[UPDATE – 9/1/2011: ‘Seeing reports of UUID collisions in the wild. Johannes Baagoe has a write up on why Math.random() can’t be trusted. I’m not entirely sure I buy this, but I’m certainly less confident than before about the uniqueness of UUIDs generated using only Math.random().]
… as well as non-standard random IDs of arbitrary length and radix. For examples of the types of IDs it can generate, or to see performance data, check out the Math.uuid.js Test page.
Update 1/22/10: Math.uuid.js includes an Math.uuid2 Math.uuidCompact – an alternate implementation for RFC4122v4 UUIDs designed to be as compact as possible, and Math.uuidFast() – an implementation designed for performance.
Update 06/03/10: Several people have expressed concern over how random the Math.random() method is. (E.g. “If two clients load the random() lib at the same time, will they start with the same seed?”) After doing a bit of research into how various OSes handle random # generation , I’m pretty satisfied that this unlikely to be an issue. Seeding is done from a variety of sources of almost pure random numbers – mouse movement, built-in hardware support (e.g. by measuring noise in electrical circuits), various unique device IDs, BIOS checksums, memory usage statistics… and so on.
This is very interesting. Can I ask what you use it for? 🙂
@kris: Can you be more specific about the license incompatabilities? Any suggestions as to which license would be most appropriate for something like this?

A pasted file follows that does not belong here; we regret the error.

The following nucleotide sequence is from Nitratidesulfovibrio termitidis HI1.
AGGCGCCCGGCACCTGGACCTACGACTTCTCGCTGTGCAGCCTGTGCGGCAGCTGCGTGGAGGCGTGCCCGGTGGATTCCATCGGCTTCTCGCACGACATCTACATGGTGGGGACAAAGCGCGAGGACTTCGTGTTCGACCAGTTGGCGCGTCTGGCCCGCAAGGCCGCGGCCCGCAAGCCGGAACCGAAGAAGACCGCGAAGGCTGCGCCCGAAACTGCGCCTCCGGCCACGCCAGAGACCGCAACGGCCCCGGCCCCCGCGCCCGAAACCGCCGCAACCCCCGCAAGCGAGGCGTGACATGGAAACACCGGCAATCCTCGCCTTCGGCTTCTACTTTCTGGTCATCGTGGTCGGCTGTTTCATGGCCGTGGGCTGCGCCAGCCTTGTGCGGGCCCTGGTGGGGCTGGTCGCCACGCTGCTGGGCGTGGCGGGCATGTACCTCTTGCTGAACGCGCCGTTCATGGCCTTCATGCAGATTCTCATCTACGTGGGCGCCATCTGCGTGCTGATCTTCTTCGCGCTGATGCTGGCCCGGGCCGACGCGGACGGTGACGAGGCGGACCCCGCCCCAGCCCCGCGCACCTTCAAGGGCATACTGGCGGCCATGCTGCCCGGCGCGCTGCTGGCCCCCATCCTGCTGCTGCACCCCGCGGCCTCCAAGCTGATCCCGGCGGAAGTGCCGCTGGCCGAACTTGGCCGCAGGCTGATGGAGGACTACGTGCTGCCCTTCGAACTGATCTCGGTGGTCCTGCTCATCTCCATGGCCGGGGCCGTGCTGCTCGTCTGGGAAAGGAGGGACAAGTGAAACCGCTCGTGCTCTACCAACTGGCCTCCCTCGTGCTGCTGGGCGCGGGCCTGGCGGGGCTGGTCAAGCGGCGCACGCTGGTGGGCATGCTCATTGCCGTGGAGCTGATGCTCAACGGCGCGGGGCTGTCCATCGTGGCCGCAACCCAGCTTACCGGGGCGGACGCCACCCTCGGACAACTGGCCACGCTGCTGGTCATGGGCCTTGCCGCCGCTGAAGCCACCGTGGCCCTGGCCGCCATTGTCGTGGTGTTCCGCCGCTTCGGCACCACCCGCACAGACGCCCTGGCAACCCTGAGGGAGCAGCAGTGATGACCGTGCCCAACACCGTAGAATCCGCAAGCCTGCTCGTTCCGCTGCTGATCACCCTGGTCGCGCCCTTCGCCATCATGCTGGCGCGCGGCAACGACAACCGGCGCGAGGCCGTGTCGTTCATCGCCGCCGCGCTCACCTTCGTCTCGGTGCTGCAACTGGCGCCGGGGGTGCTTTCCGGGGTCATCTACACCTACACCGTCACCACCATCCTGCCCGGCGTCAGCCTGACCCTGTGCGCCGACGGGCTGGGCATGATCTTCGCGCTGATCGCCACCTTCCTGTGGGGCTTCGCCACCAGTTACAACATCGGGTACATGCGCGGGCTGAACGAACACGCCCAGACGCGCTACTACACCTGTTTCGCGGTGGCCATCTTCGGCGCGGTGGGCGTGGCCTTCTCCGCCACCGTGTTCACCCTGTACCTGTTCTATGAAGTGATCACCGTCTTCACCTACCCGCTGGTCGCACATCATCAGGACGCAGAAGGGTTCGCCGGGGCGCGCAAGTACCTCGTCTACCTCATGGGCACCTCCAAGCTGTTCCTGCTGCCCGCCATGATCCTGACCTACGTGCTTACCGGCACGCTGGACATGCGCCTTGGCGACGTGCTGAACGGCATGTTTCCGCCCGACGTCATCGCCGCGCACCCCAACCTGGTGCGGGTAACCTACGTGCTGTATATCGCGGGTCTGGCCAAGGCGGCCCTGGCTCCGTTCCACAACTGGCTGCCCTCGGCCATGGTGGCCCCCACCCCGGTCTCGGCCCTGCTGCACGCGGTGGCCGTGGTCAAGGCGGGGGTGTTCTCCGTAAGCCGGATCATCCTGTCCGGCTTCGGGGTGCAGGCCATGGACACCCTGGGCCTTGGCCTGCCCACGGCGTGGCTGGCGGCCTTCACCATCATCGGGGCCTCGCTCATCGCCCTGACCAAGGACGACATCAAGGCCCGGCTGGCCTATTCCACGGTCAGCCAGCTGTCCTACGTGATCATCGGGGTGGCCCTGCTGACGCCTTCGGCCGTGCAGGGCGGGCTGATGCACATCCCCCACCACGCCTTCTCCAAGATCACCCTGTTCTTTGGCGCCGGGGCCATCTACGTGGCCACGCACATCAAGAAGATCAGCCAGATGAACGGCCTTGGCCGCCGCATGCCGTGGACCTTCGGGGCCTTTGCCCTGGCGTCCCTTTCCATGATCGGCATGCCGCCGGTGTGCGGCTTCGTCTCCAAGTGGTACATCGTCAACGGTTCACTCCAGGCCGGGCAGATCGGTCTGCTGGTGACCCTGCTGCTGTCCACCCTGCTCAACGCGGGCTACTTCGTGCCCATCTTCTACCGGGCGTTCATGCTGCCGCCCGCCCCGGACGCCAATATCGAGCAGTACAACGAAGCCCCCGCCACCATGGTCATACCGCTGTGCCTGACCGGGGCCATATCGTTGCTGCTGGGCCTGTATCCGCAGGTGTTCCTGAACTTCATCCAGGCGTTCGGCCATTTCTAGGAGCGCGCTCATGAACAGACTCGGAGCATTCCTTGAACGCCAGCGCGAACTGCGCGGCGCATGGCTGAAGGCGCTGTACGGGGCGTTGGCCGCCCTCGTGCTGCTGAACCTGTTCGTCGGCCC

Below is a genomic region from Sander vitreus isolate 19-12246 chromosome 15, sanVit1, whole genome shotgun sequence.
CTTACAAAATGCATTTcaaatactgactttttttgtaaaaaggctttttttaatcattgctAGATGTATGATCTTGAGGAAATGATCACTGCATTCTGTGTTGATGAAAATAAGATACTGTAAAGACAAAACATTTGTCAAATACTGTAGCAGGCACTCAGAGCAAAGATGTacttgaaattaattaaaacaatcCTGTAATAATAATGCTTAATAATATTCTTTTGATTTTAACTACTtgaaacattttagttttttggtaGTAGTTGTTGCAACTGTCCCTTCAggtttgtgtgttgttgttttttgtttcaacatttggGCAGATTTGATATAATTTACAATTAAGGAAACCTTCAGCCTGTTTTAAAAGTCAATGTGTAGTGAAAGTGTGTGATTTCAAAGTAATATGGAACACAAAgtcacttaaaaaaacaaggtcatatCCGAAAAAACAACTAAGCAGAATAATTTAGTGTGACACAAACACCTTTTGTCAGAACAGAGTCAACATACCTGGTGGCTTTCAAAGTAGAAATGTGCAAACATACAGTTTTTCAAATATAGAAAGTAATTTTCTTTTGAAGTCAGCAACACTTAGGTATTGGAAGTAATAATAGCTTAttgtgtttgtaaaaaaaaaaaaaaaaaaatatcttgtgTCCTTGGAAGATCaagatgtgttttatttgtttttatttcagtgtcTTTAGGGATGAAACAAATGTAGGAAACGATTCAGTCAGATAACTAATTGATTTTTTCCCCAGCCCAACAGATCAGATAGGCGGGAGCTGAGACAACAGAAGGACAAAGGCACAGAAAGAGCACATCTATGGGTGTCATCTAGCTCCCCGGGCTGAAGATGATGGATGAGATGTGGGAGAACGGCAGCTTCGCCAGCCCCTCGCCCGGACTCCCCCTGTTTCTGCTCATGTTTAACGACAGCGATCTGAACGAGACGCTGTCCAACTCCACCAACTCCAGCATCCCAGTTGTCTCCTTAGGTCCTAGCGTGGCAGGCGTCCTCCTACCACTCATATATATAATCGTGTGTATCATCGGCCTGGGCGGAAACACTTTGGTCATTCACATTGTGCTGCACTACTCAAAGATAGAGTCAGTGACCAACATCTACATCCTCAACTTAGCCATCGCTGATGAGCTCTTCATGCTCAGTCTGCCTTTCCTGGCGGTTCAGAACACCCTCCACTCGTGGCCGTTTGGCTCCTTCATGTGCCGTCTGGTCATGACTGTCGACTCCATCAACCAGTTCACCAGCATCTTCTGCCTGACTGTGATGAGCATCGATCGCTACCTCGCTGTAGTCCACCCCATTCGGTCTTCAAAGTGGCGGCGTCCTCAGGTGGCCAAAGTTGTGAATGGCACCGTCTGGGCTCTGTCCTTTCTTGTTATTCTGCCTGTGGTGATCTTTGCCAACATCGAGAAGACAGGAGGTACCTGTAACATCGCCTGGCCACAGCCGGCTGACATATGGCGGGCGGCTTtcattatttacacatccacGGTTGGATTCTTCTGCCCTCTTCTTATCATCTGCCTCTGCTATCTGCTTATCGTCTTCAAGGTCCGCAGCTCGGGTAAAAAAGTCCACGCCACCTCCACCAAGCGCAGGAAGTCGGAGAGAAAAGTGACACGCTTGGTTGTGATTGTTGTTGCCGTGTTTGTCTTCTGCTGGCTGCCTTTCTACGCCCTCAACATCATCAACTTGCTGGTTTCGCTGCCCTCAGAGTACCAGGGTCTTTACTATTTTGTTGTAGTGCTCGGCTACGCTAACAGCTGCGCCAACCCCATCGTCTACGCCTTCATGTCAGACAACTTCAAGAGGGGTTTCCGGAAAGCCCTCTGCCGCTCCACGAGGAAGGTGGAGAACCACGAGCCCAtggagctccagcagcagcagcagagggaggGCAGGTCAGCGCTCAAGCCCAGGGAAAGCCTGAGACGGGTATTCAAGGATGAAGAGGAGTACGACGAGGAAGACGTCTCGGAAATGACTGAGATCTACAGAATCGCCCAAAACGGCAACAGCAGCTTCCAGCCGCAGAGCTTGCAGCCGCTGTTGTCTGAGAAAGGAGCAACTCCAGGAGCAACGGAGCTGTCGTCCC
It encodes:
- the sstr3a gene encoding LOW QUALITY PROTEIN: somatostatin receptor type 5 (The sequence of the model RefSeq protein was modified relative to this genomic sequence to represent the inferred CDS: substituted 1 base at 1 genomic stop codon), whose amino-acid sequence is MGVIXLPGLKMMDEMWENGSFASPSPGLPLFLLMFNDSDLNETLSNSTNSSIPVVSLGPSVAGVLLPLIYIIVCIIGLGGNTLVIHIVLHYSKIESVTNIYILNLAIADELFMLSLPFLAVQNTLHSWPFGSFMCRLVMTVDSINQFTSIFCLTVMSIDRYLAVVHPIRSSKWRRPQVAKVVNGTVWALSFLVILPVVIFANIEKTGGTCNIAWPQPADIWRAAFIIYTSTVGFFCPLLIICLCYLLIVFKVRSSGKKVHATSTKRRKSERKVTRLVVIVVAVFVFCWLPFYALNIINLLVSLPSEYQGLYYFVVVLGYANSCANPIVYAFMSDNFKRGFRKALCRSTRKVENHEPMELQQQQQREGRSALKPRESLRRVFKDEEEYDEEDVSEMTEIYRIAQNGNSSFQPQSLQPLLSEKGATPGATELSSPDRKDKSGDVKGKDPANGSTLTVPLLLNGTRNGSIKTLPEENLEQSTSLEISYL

@stephen: Sure. If you have a web app with a data model on the client, this allows the client to assign permanent IDs to objects when they are created, rather than having to issue a server request to get an ID (like you would normally have to do in a more traditional architecture.)
I think this has a bug that causes it to fail in IE7. IE7 does not allow you to extract characters from a string using square brackets, you have to use the .charAt() function.
Alternatively, you could change this line:
var c = ‘0123456789ABCDEFGHIJKLMNOPQRSTUVWXYZabcdefghijklmnopqrstuvwxyz’;
var c = ‘0123456789ABCDEFGHIJKLMNOPQRSTUVWXYZabcdefghijklmnopqrstuvwxyz’.split(”);
then c is an array and should work in all browsers.
Good Catch, Brian. I’ve updated the script to use the split() fix as you suggested. (If the code looks a little odd to anyone, it’s because I cache the split() version of the string on the function object. But in order to do that without requiring a cumbersome declaration outside of the function, I use arguments.callee to get the function object from within itself. It’s a little kludgy, but it keeps the method nice and self-contained.)
save to my Bookmarks 😉
What’s the license of this script? GPL, MIT?
BSD – It’s in the script source.
Update: Now dual MIT/GPL licensed.
var args = ARGS.shift(), length = args || 0, radix = args || 62;
Here is the specifi error:
A Runtime Error has occurred.
Do you wish to Debug?
Error: ‘0’ is null or not an object
This page is an awsome reference. I’d add this to the Wikkipedia UUID page if I know that this problem with IE is an isolated problem.
@Troy – Good catch. The problem was in the test page code, not the Math.uuid() function. ‘Just a trailing comma error, *dooh*. I’ve fixed it and it should be working now. Thanks for the report!
Wow! that was fast. Thanks for fixing this so quickly.
There is one typo that I found. The linked text for RFC4122 above is RFC4142
@Troy: Fixed. Thanks.
Is there a shorter version of the license text I could use along with a URL to the full license? I’d like to include a modified version of this script in some work and the license text is pretty bulky.